Where the Willamette River bends northwest, Yeon is a broad avenue with commercial traffic barrelling both ways. Its feeder streets, crosscut with railway spurs sunk into deep into the asphalt, disappear not downward, but stretch into the semi-darkness of cavernous warehouses to join the slow-turning shadows of exhaust fans, and the thick odor of grease.
Stacked in the yards outside,
mountains of wooden pallets
sharpen their splinters.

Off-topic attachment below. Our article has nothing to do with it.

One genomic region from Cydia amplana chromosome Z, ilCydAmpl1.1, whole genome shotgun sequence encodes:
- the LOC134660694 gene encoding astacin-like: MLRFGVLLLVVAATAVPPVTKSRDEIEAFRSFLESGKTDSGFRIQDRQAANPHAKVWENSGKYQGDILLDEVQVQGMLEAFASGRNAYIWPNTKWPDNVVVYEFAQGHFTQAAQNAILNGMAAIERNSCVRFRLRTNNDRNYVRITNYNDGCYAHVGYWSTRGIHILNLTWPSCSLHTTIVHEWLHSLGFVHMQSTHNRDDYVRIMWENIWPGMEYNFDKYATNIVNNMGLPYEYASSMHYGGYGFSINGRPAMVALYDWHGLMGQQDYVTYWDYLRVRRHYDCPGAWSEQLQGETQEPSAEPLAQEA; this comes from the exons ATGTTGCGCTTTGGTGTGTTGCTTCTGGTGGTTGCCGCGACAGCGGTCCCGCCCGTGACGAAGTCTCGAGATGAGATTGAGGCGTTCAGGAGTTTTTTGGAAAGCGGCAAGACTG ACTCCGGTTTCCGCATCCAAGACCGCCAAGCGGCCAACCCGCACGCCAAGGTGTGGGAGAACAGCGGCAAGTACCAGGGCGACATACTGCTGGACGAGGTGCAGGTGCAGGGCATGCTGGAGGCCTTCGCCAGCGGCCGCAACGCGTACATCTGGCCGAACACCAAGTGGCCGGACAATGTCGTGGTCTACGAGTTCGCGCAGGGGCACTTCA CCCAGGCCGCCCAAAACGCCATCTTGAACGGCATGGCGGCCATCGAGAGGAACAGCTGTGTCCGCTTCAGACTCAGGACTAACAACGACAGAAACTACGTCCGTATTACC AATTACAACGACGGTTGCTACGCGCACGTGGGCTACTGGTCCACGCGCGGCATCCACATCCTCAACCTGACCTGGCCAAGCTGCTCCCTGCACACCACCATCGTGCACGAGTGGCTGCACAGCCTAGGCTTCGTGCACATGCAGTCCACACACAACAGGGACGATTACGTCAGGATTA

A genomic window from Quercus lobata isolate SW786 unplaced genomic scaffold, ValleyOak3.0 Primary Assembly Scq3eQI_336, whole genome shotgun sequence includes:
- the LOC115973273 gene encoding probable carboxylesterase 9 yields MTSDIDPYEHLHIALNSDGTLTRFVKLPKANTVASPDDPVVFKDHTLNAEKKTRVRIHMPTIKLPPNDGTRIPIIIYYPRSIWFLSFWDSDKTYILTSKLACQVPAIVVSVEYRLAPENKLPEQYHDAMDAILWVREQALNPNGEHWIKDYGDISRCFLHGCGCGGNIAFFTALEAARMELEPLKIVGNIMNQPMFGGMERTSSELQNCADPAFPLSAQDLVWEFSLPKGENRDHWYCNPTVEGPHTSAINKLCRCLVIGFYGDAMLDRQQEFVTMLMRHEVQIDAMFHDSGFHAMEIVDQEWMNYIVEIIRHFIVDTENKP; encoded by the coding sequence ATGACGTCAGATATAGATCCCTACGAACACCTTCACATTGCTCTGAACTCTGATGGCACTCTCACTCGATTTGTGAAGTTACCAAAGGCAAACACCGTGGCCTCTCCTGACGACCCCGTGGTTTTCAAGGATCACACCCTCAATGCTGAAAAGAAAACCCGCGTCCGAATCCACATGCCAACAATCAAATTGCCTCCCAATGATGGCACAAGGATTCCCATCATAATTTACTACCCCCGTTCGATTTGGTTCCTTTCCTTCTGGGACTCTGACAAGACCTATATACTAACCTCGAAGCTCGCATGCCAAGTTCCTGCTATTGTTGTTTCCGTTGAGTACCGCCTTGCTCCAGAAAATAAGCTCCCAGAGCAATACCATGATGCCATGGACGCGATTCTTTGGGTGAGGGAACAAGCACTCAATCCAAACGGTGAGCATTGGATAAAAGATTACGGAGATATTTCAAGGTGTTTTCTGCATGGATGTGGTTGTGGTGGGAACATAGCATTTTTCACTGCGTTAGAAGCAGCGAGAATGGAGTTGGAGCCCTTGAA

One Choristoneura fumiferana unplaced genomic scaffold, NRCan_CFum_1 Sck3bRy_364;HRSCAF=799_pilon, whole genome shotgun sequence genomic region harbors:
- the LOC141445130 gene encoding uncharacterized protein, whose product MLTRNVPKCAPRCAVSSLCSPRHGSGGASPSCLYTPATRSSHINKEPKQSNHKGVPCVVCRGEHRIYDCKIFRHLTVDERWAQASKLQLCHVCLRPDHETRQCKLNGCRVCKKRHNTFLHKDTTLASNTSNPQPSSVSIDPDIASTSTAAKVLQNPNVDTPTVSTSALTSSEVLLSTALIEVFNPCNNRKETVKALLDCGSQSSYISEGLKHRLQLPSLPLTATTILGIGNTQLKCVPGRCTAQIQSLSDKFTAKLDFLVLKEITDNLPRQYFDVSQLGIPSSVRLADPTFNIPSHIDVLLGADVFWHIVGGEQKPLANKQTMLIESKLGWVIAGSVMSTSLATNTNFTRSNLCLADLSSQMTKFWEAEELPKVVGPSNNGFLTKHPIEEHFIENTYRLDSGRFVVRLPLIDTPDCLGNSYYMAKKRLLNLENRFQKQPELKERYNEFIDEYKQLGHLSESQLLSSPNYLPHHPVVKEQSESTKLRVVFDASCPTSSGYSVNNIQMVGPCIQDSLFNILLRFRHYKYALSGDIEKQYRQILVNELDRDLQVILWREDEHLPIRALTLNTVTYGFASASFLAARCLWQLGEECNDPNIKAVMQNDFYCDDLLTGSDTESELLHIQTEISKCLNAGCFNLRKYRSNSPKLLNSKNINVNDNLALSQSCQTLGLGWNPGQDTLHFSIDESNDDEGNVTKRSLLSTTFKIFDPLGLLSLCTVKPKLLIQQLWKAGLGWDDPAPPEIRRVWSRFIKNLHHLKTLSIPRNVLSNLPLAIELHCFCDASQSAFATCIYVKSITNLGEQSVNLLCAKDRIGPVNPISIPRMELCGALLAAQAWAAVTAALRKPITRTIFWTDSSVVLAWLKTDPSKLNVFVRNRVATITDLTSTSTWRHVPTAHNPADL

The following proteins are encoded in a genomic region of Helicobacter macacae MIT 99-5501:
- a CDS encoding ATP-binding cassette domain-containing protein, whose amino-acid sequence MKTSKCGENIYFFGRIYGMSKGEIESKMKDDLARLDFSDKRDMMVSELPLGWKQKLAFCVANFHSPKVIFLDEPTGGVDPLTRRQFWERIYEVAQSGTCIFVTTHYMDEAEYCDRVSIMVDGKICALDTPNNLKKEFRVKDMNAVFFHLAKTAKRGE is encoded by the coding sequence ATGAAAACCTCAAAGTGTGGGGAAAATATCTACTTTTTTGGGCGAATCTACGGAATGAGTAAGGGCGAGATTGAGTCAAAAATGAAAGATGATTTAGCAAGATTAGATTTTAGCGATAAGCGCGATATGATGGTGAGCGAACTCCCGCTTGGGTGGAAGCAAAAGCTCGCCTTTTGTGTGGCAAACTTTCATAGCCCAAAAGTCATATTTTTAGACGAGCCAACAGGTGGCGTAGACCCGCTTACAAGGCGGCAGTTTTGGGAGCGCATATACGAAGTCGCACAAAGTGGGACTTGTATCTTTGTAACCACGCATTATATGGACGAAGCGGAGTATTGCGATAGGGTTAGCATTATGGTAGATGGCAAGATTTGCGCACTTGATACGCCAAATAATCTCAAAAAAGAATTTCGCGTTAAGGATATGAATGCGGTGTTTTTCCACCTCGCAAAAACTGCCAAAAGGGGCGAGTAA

At a pace that contrasts with double-trailer trucks bouncing tons of steel over "crazed pavement," I guide my bicycle along sidewalks bordered with weeds, purposefully losing direction, then it was thought that the transfer of all nervous impulses occurs across the gaps, called 'synapses,' between adjacent nerve cells. But this mechanism turns out to be of limited importance, being used mainly for muscle contraction. Most of the signals that come from the brain are transmitted via peptides emitted by nerve cells sighting a familiar building, instead of tacking that way, I'll explore this fissured plot further.